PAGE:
Social networks at work: Cartel, Competition or Collaboration?
Within the UN system (or any large organization or enterprise for that matter) there are often several competing platforms, tools and methods for knowledge sharing, internal communication and work related social networking.
There’s the official tools (such as Teamworks in UNDP, UNICEF communities in UNICEF, or “unite connect” in the UN Secretariat, or various Sharepoint implementations). There’s the unofficial tools that people have set up such as Yammer, Ning Networks, Google groups etc. And then there’s the use of public tools such as facebook, twitter and Google plus as well as individual websites and blogs.
Having so many options can be confusing and lead to knowledge fragmentation – but getting leadership to agree on a single tool can also be very contentious and getting people to follow official direction can be challenging, especially when people have different preferences for how they network in terms of tools, functionality and the crowd of people they want to exchange with.
Here are three possible approaches for dealing with this:
Cartel: Management agrees on a common set of tools and makes it clear to all users that they MUST use these tools and no others, and that only officially sanctioned tools will be supported.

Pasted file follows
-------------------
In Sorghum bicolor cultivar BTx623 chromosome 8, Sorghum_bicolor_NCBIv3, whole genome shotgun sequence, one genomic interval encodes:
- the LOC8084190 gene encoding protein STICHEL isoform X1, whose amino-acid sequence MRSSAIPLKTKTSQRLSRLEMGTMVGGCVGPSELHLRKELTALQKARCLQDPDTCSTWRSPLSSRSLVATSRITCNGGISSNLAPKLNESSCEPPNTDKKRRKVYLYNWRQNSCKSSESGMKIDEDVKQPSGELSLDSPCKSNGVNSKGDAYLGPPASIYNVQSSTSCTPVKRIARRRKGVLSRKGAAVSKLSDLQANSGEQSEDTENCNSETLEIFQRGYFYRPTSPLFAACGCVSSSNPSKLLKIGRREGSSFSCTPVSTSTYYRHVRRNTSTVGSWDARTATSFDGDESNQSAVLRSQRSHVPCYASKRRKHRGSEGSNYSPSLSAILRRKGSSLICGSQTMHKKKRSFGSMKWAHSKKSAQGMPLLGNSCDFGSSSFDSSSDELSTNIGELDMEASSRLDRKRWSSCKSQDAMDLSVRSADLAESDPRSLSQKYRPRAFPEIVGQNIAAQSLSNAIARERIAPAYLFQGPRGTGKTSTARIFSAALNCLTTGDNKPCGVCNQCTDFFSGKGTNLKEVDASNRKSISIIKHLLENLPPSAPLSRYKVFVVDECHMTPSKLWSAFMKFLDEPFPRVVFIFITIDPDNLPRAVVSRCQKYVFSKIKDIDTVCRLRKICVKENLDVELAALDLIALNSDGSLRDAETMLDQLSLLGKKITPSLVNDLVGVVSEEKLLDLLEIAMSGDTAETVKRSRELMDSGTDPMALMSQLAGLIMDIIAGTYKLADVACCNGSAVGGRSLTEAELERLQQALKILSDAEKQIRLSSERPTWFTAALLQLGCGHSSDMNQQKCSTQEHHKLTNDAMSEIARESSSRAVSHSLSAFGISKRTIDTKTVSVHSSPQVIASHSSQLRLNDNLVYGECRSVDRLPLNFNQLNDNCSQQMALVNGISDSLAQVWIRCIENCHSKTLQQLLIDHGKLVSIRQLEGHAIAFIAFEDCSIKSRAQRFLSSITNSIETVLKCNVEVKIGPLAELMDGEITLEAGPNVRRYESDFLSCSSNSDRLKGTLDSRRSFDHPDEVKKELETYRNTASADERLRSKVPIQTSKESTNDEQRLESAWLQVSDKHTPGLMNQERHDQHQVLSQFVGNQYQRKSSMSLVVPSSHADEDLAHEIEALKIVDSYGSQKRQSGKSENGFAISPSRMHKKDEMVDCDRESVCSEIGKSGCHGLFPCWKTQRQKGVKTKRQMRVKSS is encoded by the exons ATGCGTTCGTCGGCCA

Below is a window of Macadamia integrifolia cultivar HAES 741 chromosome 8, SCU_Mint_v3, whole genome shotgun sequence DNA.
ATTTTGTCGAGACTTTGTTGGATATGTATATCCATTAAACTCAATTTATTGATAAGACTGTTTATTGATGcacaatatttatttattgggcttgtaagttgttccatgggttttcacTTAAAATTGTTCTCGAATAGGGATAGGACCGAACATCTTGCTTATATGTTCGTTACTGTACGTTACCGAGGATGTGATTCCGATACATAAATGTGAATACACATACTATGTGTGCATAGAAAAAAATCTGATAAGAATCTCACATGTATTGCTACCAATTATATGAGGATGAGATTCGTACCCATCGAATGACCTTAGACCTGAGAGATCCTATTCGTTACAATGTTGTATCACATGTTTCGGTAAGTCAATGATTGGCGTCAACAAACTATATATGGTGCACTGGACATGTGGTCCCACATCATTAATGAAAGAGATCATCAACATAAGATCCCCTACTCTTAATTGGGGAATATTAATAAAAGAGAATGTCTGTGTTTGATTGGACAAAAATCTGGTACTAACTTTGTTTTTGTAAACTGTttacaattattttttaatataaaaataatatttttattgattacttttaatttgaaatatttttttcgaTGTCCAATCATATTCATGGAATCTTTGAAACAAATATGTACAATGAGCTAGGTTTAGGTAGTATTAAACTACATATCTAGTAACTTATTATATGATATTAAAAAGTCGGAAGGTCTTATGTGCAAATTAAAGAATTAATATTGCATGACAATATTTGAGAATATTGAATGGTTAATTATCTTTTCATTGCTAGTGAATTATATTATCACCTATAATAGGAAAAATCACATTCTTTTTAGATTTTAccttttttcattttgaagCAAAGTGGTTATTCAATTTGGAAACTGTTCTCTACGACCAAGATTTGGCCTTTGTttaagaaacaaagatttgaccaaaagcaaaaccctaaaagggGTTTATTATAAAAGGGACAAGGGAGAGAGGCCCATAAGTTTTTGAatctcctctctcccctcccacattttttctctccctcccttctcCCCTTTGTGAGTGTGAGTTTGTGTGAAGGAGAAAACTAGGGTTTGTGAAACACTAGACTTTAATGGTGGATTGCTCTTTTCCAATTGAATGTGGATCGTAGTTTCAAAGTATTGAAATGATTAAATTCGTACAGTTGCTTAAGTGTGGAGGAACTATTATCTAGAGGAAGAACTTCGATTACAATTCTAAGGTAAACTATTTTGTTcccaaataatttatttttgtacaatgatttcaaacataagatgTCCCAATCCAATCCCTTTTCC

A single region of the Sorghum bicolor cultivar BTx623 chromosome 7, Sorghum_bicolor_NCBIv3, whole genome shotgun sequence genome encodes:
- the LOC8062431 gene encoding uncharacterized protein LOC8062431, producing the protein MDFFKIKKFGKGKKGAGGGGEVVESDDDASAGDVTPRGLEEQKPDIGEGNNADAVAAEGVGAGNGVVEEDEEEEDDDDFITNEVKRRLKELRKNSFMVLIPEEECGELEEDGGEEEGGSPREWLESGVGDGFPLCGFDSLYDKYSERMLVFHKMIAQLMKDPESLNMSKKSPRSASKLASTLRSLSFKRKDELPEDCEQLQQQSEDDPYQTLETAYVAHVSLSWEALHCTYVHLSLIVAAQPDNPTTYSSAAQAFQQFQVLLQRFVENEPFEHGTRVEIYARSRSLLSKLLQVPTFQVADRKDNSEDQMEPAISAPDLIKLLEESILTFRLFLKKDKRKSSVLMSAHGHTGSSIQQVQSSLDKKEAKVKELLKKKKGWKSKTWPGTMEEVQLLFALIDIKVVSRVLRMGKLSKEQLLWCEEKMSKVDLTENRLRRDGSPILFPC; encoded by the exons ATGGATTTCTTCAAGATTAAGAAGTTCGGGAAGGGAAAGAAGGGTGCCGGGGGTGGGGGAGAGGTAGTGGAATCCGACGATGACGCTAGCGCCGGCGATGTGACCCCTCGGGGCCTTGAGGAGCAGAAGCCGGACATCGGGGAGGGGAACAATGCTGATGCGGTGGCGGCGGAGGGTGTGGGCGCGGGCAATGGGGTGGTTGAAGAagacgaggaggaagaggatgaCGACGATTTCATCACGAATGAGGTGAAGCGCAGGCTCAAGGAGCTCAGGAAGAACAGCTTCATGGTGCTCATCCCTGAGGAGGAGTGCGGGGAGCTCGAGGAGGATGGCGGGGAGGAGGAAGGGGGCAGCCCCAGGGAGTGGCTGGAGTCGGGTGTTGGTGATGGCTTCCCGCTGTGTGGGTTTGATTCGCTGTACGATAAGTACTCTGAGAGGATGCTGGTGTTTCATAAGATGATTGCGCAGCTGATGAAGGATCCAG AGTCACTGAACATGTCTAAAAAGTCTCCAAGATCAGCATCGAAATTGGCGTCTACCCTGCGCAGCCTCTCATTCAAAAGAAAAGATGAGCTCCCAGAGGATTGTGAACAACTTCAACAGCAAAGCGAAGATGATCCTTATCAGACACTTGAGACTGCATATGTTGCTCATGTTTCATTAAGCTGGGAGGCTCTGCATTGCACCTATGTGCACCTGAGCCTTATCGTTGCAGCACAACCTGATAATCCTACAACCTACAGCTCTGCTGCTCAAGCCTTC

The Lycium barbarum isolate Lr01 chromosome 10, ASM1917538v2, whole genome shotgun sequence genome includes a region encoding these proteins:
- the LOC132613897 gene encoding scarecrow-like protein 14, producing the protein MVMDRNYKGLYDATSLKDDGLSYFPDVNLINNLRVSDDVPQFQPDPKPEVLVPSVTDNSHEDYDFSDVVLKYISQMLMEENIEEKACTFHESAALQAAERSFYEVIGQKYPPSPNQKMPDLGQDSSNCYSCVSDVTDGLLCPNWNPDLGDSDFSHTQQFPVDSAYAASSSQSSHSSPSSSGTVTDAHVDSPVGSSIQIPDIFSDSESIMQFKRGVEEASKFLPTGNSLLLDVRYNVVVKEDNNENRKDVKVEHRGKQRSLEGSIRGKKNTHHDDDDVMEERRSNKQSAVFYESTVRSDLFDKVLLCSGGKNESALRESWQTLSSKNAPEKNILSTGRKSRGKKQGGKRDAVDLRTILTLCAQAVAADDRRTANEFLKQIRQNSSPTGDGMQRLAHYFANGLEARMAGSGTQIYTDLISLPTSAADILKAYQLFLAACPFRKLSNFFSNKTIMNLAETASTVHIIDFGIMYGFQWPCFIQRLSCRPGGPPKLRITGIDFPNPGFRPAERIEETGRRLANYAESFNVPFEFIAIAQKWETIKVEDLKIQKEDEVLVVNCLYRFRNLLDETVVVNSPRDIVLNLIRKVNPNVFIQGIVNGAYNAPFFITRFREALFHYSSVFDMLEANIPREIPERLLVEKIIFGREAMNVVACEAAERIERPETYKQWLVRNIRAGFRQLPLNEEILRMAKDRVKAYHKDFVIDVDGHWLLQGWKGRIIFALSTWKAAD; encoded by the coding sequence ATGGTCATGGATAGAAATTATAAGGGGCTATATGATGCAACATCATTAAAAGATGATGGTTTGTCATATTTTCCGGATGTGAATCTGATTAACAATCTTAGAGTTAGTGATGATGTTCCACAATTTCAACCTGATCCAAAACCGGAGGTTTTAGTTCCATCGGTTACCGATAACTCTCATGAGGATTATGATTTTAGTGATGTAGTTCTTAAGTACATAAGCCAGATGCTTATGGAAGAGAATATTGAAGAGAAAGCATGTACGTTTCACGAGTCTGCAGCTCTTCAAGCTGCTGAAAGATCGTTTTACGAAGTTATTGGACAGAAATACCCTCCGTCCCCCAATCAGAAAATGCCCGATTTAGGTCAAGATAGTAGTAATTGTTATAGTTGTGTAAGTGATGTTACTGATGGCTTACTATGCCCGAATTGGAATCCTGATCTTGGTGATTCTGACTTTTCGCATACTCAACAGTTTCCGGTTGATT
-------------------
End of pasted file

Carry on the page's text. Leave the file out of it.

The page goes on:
Competition: Management makes available a set of corporately supported tools, but doesn’t impose them outright. Instead they actively work to convince people to use the official tools by convincing them how much more useful, well supported and secure they are than the unofficial tools. They tolerate, but don’t support or encourage tools and provide incentives for people to use the official tools.
Collaboration: The organization provides official tools which it encourages and supports people to use, but also recognizes that for some purposes people prefer to use non-official tools and so they build interfaces to allow people to link them together e.g. to share posts via twitter or to bring in a feed from Yammer. Over time they might incorporate features from external tools that users find most useful or use external tools to provide those services which are harder to develop in-house.
This situation is made more complex in the UN because each agency has its own official tools which are different from agency to agency, as well as its favoured unofficial tools which have spread within and between them. There is no single decision point (person, agency or committee) that can map out a single approach to this for the UN as a whole, only on an agency by agency basis with informal co-ordination at best between them.
Which of these approaches (or combinations of them) do you think will work best? And how can this be applied to bring some coherence to the UN’s overall approach in this area?